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A tale of two Amazons, past and present

I’m concurrently exhibiting two editions of An Olfactory Portrait of the Amazon Rainforest in Dublin and Manila. These editions were selected for the exhibitions to fit their themes, and it’s been fun making them for these two very different cities. The one for Science Gallery Dublin’s In Case of Emergency exhibition features scents I smelled during my residency with LABVERDE in Brazil. These are things I encountered in the forest that are at risk from climate change and other human impacts.

The other one at the Manila Biennale which just opened is an edition that interprets the olfactory memories of 18th & 19th century explorers such as Alexander von Humboldt and Henry Walter Bates. I’m uncomfortably aware that these are narratives of a bunch of white guys as they were all I could find, though I intentionally picked those of naturalists. I’m still on the lookout for records that show a diversity of perspectives if you know of any (language doesn’t matter) as this is an ongoing project that is one of my favorites.

(Hey, at least the one in Dublin is based on the account of a woman, of color, from the developing world and is mixed and multi in most things: me.)

Check these out in Dublin and Manila, and
follow the next steps of this project and other works of The #ApocalypseProject on http://www.apocalypse.cc or #OlfactoryAmazon

Image credits: Science Gallery Dublin (top) and Studio CSY

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The Apocalypse Project‘s Sewer Soaperie and An Olfactory Portrait of the Amazon Rainforest are exhibited in the first Manila Biennale in the walled city of Intramuros. The theme, “Open City,” refers to Intramuros as the origin of Manila’s culture. It is a tribute to the walled city’s beginnings as a port for the Galleon Trade, a time when Intramuros opened itself up to the world and welcomed new ideas, products and people.

Image credit: Manila Biennale

The Sewer Soaperie consists of soaps made from different points in the cycle of oil in human consumption, from palm oil to used oil to raw sewage and fatbergs, to highlight the effects of our impact on cities. Support for this project was given by Arts Collaboratory, Ministry of Culture of Colombia, and Medellín-based arts organizations Platohedro and Casa Tres Patios, where I did a residency in 2016.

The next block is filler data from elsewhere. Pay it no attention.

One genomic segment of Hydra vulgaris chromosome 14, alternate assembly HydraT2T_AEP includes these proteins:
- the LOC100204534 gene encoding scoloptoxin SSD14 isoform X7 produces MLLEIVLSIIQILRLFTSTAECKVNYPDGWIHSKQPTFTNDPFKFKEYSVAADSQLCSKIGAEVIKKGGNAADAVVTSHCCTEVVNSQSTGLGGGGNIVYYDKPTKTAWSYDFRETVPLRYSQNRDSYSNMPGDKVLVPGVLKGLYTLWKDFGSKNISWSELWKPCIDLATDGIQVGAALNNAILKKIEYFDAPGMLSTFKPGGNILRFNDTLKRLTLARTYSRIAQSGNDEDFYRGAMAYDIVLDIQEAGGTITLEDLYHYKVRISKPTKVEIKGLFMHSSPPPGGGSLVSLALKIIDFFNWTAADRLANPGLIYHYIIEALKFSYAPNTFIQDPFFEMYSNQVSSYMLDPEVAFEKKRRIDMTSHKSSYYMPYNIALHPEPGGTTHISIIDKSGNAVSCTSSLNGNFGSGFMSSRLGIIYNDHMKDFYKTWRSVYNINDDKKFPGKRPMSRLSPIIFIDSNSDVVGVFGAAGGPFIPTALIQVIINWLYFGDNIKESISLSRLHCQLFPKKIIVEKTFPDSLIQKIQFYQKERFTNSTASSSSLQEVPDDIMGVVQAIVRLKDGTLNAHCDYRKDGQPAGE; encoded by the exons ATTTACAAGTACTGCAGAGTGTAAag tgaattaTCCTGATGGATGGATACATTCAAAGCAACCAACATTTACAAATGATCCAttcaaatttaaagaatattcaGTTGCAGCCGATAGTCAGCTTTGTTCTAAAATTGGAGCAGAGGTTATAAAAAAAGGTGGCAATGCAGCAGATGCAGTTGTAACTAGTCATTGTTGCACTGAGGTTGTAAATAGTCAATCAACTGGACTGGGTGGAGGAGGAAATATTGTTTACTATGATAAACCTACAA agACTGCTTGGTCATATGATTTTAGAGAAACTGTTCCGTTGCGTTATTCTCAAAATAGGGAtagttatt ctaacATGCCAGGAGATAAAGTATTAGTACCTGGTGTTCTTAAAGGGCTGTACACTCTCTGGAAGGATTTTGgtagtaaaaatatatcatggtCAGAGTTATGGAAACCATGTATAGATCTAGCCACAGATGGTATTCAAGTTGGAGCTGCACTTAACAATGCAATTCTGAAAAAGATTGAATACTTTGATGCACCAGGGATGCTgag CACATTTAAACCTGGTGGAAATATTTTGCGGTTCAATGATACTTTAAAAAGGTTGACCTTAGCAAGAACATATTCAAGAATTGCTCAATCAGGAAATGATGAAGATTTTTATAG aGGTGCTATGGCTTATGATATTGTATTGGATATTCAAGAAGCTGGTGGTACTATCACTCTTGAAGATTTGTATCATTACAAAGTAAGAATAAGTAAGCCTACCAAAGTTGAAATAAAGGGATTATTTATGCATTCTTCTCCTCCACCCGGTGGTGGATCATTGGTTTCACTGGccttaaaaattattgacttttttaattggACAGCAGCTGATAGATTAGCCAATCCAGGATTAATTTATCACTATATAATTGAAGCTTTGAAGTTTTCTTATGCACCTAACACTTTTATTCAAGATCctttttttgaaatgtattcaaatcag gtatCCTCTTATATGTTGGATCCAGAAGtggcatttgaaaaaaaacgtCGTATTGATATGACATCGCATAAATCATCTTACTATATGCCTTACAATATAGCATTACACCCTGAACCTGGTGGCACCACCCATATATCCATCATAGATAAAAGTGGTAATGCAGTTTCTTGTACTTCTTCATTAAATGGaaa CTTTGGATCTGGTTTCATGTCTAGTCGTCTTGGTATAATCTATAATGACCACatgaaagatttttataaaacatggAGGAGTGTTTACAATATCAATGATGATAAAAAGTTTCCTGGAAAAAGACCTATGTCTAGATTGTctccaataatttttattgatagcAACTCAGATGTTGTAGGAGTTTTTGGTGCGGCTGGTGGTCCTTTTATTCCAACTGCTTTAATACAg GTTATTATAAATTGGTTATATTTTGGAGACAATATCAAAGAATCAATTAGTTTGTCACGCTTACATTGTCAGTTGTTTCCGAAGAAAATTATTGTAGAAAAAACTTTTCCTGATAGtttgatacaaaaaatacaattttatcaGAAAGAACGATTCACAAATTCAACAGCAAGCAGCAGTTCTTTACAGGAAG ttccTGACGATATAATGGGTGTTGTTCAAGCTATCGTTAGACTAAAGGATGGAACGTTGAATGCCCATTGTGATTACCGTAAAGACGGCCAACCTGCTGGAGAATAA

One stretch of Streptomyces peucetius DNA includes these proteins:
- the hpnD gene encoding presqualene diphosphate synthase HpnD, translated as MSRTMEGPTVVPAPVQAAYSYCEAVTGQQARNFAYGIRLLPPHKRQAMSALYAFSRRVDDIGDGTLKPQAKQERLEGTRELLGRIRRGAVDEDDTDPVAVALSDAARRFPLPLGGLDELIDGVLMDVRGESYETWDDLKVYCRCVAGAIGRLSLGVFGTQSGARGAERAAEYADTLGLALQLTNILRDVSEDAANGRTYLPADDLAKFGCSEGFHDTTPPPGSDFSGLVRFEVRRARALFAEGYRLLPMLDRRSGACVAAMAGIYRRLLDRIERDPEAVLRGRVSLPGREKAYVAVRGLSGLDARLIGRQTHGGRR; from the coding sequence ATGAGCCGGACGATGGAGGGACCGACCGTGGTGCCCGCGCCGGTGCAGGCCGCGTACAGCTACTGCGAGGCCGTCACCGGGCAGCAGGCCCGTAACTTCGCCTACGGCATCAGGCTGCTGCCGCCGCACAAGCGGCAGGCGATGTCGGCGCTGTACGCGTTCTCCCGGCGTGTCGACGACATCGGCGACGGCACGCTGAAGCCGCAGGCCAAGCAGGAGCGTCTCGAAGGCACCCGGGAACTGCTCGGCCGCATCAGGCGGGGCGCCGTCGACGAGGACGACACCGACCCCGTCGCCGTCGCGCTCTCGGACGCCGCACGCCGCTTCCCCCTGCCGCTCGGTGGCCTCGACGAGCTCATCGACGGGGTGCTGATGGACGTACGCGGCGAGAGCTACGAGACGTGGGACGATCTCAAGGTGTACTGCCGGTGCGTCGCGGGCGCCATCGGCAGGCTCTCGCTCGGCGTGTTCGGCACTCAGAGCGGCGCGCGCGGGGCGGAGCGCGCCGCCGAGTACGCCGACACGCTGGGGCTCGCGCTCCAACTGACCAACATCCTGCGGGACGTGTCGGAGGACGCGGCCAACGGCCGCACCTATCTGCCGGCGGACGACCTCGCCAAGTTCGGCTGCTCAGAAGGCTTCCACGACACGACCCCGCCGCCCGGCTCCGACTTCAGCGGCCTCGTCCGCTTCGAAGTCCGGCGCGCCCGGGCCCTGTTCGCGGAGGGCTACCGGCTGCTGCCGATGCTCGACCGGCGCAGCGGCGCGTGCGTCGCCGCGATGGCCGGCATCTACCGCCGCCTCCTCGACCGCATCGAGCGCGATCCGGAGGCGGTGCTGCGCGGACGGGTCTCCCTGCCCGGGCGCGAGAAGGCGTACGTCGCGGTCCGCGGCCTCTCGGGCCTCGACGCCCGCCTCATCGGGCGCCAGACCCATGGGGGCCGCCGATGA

This edition of An Olfactory Portrait of the Amazon Rainforest features scents based on the travel narratives of 19th century explorers of the Amazon, where naturalists such as Alfred Russell Wallace and Alexander von Humboldt encountered this ecosystem for the first time, which relates to the “openness” theme of the biennale. Visitors are allowed to smell these scents and inhale the stories of how these explorers encountered the Amazon. On the wall is text that features the passage of the books where I based these scents from. This project was inspired by my residency in the Amazon in 2017, with the support of LABVERDE and the INPA National Institute of Amazonian Research.

Manila, Medellín, and Manaus are cities that are similar in their colonial history, richness of culture and stories, and vulnerabilities to climate change, which the works highlight. It’s been great fun to bring these together for this historic biennale as well as be reminded of my enriching residency experiences in South America, of which the Philippines share very similar characteristics.

The Sewer Soaperie and An Olfactory Portrait of the Amazon Rainforest

This edition of An Olfactory Portrait of the Amazon Rainforest interprets the olfactory memories of 19th century explorers into scent, based on their travel narratives

The installation can be viewed at the biennale lounge. Image credit: Manila Biennale

Manila Biennale 2018 is led by Executive Director Carlos P. Celdran, and this installation is curated by Alice Sarmiento. Thank you!

Image credits: Photos 1-4 by Studio Catherine Sarah Young, 5-7 by Manila Biennale

Aidan Dunne of The Irish Times lists Science Gallery Dublin’s “In Case of Emergency” exhibition as one of the best art shows to see this week, and highlights An Olfactory Portrait of the Amazon Rainforest. Thanks so much!

In Case of Emergency
The Science Gallery, Trinity College, Dublin Until February 11th, 2018 sciencegallery.com

From nuclear apocalypse to environmental disaster, there’s nothing funny about global threats. Yet dystopia and disaster are staples of the film industry and other forms of fictional entertainment. Zombies, robots, bombs and post-apocalyptic wastelands are par for the course in speculations on terrible tomorrows. In Case of Emergency lays out the top threats to our world, evaluates how likely they are to happen, and asks what we can do about them. Highlights include Catherine Sarah Young’s olfactory portrait of the rainforest, Anna Dumitriu’s antibiotic resistance quilt, Dirk Brockmann’s Epidemic Event Horizon and real-time crisis management in the Situation Room.